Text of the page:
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Matthias Christandl

Matthias Christandl

Professor

Medlem af:

    About me

    I am Professor in the Department of Mathematical Sciences at the University of Copenhagen and co-PI of the research centre QMATH, the Centre for the Mathematics of Quantum Theory.

    Previously, I was Assistant Professor at ETH Zurich (2010–2014) and at the University of Munich (2008–2010), and Postdoctoral Fellow at the University of Cambridge (2005–2008). I hold a PhD from the University of Cambridge (2006) and a Diploma from ETH Zurich (2002). 

    In 2013, I was awarded an ERC Starting Grant and in 2018 an ERC Consolidator Grant. In 2016 I was elected to the Royal Danish Academy of Sciences and Letters. In 2018, I was on sabbatical at MIT for one semester while serving as programme committee chair for QIP 2019, the premier conference in the field of quantum information processing.

     

    My research 

    My research aims to understand the way quantum mechanics impacts on information processing. To this end, I have made contributions of an algorithmic, cryptographic, information-theoretical and foundational nature, drawing on techniques and concepts from mathematics, computer science, physics and engineering.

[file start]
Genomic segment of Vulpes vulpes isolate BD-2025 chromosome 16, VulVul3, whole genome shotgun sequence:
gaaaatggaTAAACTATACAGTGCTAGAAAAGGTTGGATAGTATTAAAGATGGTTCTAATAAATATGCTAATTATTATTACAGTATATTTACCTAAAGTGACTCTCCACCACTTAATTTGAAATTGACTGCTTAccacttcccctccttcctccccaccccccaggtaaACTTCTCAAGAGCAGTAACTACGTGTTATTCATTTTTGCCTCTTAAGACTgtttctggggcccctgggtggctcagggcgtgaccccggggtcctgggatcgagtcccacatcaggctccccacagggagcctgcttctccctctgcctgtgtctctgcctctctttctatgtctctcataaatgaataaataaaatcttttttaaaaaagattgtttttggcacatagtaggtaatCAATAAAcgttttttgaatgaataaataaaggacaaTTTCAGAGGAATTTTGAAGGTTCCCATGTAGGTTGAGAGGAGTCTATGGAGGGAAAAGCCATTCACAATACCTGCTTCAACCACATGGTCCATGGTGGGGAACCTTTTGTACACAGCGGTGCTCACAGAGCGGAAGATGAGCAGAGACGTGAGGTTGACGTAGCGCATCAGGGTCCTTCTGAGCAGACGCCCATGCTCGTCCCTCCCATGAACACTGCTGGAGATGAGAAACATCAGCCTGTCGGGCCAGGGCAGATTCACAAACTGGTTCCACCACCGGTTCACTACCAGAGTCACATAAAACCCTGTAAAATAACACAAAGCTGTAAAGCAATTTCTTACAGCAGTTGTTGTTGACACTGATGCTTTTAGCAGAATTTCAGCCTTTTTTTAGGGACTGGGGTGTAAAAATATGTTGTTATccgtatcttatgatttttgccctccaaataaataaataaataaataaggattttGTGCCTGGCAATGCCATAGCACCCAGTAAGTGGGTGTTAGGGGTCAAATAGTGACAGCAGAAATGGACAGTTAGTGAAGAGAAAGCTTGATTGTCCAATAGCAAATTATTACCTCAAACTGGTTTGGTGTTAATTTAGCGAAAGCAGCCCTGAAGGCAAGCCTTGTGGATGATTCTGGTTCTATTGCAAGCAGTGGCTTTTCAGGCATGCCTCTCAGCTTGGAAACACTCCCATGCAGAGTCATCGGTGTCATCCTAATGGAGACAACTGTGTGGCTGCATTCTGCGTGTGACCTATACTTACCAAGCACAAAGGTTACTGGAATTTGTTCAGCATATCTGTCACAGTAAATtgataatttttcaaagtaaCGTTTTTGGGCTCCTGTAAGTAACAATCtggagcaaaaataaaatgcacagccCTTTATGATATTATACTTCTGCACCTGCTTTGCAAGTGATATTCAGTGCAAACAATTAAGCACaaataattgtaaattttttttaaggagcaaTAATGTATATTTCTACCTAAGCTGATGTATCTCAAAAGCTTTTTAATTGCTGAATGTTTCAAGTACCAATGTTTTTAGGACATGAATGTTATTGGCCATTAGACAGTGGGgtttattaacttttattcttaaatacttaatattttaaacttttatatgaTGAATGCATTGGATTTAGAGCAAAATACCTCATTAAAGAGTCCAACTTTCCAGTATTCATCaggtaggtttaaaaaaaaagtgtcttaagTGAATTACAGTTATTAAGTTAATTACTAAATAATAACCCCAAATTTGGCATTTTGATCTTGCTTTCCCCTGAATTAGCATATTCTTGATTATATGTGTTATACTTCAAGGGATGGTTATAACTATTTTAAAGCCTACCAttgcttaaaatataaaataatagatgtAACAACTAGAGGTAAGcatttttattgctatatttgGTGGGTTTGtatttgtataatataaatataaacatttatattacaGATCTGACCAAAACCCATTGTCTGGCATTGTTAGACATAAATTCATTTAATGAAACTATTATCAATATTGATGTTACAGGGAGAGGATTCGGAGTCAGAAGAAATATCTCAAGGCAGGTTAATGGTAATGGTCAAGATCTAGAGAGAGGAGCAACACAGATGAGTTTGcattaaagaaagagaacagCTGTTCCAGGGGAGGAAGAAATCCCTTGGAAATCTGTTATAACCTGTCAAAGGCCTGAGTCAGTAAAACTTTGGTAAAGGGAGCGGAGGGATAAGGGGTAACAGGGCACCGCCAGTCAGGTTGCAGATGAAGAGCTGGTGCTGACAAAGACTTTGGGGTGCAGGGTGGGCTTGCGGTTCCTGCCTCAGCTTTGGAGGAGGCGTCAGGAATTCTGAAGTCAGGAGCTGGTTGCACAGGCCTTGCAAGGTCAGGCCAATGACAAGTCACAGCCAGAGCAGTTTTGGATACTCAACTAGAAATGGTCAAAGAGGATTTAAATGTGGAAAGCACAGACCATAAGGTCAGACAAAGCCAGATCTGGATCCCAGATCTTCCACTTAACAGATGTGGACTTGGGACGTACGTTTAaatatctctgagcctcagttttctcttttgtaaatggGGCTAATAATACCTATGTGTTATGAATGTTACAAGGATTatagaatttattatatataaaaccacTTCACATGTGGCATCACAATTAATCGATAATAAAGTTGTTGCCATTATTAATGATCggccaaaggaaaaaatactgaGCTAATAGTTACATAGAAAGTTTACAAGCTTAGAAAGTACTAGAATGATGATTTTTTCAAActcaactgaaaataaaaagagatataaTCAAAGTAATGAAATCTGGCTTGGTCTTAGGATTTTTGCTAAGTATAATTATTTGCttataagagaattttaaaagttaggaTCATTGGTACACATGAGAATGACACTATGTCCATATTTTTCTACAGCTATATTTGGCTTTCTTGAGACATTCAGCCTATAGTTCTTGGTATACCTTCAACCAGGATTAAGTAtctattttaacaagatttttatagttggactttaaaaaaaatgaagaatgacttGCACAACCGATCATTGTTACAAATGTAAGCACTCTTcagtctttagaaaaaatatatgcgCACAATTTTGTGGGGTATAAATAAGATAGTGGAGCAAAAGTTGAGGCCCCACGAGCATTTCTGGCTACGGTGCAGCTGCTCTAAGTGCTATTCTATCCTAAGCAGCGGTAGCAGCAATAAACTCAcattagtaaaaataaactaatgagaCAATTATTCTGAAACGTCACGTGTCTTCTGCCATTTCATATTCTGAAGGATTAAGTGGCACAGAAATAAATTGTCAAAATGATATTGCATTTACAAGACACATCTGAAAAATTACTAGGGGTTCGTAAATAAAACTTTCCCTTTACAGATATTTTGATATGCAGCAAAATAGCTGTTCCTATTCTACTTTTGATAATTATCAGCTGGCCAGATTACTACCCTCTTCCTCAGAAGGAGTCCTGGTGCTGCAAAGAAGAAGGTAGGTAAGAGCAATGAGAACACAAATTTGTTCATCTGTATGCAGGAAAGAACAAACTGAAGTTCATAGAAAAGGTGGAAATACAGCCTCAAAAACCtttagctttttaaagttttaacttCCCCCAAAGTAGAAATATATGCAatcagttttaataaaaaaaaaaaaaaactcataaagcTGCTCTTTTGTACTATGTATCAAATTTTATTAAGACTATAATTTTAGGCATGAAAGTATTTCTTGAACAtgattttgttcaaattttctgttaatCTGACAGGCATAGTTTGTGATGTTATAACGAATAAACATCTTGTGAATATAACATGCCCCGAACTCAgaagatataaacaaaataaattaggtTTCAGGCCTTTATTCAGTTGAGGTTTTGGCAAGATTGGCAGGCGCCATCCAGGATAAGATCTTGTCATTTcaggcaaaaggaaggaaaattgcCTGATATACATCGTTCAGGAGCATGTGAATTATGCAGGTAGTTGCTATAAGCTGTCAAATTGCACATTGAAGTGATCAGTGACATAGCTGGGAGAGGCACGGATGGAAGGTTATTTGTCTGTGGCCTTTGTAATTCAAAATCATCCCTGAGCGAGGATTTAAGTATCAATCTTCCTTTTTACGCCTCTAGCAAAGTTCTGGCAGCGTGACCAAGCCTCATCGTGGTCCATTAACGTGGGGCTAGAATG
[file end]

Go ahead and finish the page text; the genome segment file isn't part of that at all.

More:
Excited by recent experimental breakthroughs in the building of quantum devices, I continue this theoretical line of research with a focus on the near-term facilitation and long-term benefits of quantum computing.

    You find all my publications (including preprints) here and all recent presentations here.

     

    Key results

     

    I am hiring!

    If you are interested in working with me as a PhD student or postdoc, please send me an email. Positions are available within the European Project Quantalgo - Quantum Algorithms and Applications, my ERC Grant on Quantum Information, or the VILLUM Centre Grant on the Mathematics of Quantum Theory.

     

    Further research on quantum mechanics, tensors, and complexity

    The quantum states of several particles can be described mathematically with the help of tensors (higher-dimensional arrays of numbers, generalising matrices). Through this connection, I have obtained fundamental results in the theory of tensors, as well as applications to condensed matter physics (via tensor networks) and algebraic complexity theory. Algebraic complexity is a topic in classical computer science that includes the famous problem of deciding whether matrices can be multiplied in quadratic time. My work here may be regarded as quantum-inspired classical algorithmic research. 

     

    Some recent results

    • Reducing the bond dimension in tensor networks (preprint)
    • Universal obstructions to tensor transformations (FOCS 2018)
    • Efficient algorithm for multiplicities occurring in approach to solving P versus NP (STOC 2012), implemented here.

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